BOOK REVIEW: CHRISTMAS EVE DAUGHTER – A TIME TRAVEL NOVEL by Elyse Douglas

The Christmas Eve Daughter: A Time Travel Novel
by Elyse Douglas

As a time-travel story, this is not quite it. The story absolutely includes time travel, but it’s what we in the science fiction world refer to as “tourist time travel” where there is no technology involved and no “other world” surprises, either. Time travel is not what the story is about, but rather simply a means of “getting there and back.” It’s just transportation, not the storyline.

In this kind of tale, the ‘traveler’ steps through a (suddenly appearing out of nowhere) wormhole or discovers a magic medallion, a lantern, a piece of clothing, a special page in a book … and miraculously finds her or himself in the past. After which, it’s time for romance.

Everyone lives happily ever after.

This being book two in the series, happily ever after is interrupted by the discovery that the man who came from the past has a previously unknown daughter. Will the magic time-travel lantern work one more time? Can the beautiful couple from modern New York go back in time and rescue the young woman?

This is not science fiction. It’s a romance novel with that includes time-travel. In fact, the formula for the book is identical to every romance I have ever read, except instead of traveling to a different physical location on Earth, the characters — all of whom are beautiful — travel through time.

As a former editor of the Doubleday Romance Library, I know a formula when I see one. As this kind of writing goes, the book is silkily written and well-edited. Very clean. If you are a fancier of romantic fiction, you will like it. It adds just a hint of “magic” to a traditional story.

Elyse Douglas is a good writer with a smooth touch. If I were still editing the library, she would get my vote.


About Elyse DouglasChristmas Eve Daughter: Time Travel Novel by Elyse Douglas

Elyse Douglas is the pen name for the husband and wife writing team of Elyse Parmentier and Douglas Pennington. Elyse began writing poems and short stories at an early age and graduated with a degree in English Literature. Douglas began writing novels in college while studying music at the Cincinnati College Conservatory of Music.  He traveled the world as a professional pianist for many years.  He has also worked as a copywriter and corporate manager.

Some of Elyse Douglas’ novels include The Christmas Eve Letter (A Time Travel Novel), Christmas for Juliet, The Summer Letters, The Christmas Diary, The Summer Diary, and The Lost Mata Hari Ring. They live in New York City.

Website: www.elysedouglas.com
Twitter: https://twitter.com/douglaselyse
Facebook: www.facebook.com/elyse.authorsdouglas

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Categories: Author, Book Review, Books, Marilyn Armstrong, Romance

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28 replies

  1. You nicely differentiate what makes a sci-fi time travel subject different from a romance novel that uses ‘time travel’ as a bridge to a different point in a character’s story line. I have to get over my absolute hatred of time travel as a device to even consider picking up a book that contains the concept. That said, I absolutely loved it in the Harry Potter novel in which is turns out to be a key plot device. I think I prefer stories where you have two different time lines juxtaposed and the only cross-over is the discovery of letters to bridge the characters (The Guernsey Literary and Potato Peel Pie Society being one in this style. I highly recommend it. Or another one where you jump back in points of the story to reveal facts discovered about a historical character that is being researched in a different time. A. S. Byatt wrote Possession and I just couldn’t put that one down. The last recommendation in which time travel is both invented and subsequently destroyed by its creator is the series by Jasper Fforde about his title character Thursday Next. I absolutely love the dry British wit of the writer and the comedic, over-the-top seriousness of his re-imagined England in which cheese is a contraband food and literary conceits can be crimes punishable by. It’s been years, so I can’t remember all those juicy points of fact that make a review more than a single statement of fact: “One damned fine book.” I generally avoid recommendations, because I fear putting someone off a book with my effusive intensity over something I loved. That, and I sometimes believe books find us when we are ready for them. It’s one of the few instances of magic I actually believe in.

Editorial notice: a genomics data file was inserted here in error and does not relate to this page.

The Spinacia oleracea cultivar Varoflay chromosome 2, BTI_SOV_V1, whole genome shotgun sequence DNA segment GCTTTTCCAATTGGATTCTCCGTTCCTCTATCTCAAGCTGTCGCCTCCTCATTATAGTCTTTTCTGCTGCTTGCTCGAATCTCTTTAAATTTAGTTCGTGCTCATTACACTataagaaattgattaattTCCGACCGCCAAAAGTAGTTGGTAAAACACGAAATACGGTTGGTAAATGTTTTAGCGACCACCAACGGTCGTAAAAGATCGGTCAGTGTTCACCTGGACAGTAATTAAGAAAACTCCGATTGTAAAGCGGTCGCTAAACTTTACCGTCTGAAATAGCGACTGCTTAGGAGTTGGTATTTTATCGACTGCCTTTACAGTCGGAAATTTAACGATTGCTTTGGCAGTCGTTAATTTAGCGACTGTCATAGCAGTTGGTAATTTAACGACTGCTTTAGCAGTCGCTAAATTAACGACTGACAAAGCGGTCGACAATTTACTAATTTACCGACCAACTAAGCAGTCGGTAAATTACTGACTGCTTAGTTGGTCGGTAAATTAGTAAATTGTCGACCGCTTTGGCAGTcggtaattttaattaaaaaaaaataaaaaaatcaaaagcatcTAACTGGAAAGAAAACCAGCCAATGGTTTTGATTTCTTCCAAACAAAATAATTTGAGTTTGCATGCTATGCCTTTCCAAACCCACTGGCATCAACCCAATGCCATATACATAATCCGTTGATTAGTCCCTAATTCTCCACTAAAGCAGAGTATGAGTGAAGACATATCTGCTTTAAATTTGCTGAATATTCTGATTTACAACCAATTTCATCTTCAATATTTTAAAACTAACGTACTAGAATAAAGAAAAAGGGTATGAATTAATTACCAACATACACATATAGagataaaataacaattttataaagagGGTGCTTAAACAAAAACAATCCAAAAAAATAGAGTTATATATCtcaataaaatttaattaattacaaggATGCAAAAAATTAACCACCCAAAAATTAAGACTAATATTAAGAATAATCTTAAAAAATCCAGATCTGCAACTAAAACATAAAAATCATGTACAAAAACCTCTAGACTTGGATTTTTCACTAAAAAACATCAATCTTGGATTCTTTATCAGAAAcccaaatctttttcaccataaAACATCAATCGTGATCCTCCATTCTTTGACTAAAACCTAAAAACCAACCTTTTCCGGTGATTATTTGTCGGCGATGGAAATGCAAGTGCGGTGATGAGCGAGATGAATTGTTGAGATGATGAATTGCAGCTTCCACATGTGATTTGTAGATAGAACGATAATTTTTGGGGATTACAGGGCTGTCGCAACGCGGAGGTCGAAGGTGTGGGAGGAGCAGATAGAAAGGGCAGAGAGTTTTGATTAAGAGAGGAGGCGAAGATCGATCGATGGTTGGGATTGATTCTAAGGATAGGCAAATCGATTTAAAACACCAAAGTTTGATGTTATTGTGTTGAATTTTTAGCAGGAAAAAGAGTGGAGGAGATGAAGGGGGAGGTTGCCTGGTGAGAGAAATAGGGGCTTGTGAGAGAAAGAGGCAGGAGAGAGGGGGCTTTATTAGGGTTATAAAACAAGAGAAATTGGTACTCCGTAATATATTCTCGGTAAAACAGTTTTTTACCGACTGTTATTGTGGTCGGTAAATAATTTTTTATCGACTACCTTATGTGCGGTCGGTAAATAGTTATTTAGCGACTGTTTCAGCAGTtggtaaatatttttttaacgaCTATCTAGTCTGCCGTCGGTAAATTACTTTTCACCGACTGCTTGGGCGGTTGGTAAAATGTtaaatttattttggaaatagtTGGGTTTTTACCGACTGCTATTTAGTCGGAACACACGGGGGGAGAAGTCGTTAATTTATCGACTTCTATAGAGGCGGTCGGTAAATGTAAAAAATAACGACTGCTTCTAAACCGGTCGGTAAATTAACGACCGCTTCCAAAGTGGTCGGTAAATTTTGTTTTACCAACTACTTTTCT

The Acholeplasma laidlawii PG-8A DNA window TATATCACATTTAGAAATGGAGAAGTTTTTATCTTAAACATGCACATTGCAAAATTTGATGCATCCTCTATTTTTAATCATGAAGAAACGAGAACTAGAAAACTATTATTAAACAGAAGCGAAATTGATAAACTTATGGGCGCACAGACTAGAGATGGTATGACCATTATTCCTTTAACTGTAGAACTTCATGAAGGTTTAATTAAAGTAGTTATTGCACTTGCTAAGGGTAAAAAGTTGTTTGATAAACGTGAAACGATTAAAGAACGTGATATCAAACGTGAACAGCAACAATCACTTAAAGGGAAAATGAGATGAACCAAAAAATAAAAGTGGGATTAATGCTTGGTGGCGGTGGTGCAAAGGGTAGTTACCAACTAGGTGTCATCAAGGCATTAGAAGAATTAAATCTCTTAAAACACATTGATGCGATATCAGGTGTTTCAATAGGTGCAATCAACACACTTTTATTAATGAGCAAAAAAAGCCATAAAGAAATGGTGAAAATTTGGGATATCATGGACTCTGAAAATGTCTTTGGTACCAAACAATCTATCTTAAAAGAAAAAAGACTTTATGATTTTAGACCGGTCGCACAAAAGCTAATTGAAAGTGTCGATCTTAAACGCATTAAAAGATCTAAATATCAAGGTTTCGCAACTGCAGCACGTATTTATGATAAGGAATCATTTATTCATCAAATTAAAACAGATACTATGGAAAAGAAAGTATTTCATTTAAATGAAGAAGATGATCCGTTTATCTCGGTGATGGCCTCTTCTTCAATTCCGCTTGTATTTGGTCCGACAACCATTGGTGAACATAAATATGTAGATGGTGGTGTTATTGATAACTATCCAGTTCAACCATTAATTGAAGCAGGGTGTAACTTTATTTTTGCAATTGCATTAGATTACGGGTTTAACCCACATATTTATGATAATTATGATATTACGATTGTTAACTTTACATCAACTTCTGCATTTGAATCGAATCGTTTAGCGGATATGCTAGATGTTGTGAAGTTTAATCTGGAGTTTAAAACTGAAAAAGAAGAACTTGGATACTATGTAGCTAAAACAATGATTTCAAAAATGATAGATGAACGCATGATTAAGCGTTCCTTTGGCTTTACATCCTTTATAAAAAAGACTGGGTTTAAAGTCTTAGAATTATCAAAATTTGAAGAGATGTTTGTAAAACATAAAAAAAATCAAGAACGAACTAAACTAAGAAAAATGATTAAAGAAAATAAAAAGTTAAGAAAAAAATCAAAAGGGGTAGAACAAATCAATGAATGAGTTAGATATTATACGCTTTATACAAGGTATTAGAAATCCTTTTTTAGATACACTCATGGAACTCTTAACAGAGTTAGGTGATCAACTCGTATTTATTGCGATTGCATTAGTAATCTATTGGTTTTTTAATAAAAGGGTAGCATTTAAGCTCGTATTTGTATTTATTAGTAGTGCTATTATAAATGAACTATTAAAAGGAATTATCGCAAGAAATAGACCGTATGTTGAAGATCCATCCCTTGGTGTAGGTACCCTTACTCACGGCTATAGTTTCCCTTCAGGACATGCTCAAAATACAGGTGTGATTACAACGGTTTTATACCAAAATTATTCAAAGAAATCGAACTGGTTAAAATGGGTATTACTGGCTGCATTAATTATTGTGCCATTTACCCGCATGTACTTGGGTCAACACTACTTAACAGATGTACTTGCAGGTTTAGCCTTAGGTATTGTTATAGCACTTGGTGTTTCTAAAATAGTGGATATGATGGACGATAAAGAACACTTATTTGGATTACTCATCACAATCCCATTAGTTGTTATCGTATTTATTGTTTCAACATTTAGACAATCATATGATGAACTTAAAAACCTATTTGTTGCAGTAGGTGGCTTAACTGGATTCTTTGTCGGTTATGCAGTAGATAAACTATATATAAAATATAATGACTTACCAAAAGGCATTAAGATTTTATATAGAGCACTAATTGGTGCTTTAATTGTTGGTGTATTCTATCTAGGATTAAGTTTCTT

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    • I REALLY loved the Thursday Next series. I was so sorry it ended. I’ve read Fforde’s other stuff, but never like them as well. I have his most recent book but haven’t had time to read it yet. It’s on my list. If you like Jasper Fforde, you would probably also love Terry Pratchett. Terry Pratchett’s books are … well … just amazing. And hilarious in ways I couldn’t begin to explain.

      I also like the way Connie Willis used time travel as a way of “importing ” readers so they could experience a different time from the inside, as it were.

      Liked by 1 person

  2. I wish I could write romance novels, but every time I try it turns in to a work of sardonic flash fiction. I guess we write what we know whether we realize it or not. :p

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  3. Thanks for taking part in the tour. The book is not billed as science fiction at all. It is in the historical fiction/romance category.

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  4. Interesting! The last time travel book I’ve read was “Time Traveler’s Wife”

    Liked by 1 person

  5. I put it on my list, Marilyn. Interesting to have a husband and wife team together to write.
    Leslie

    Like

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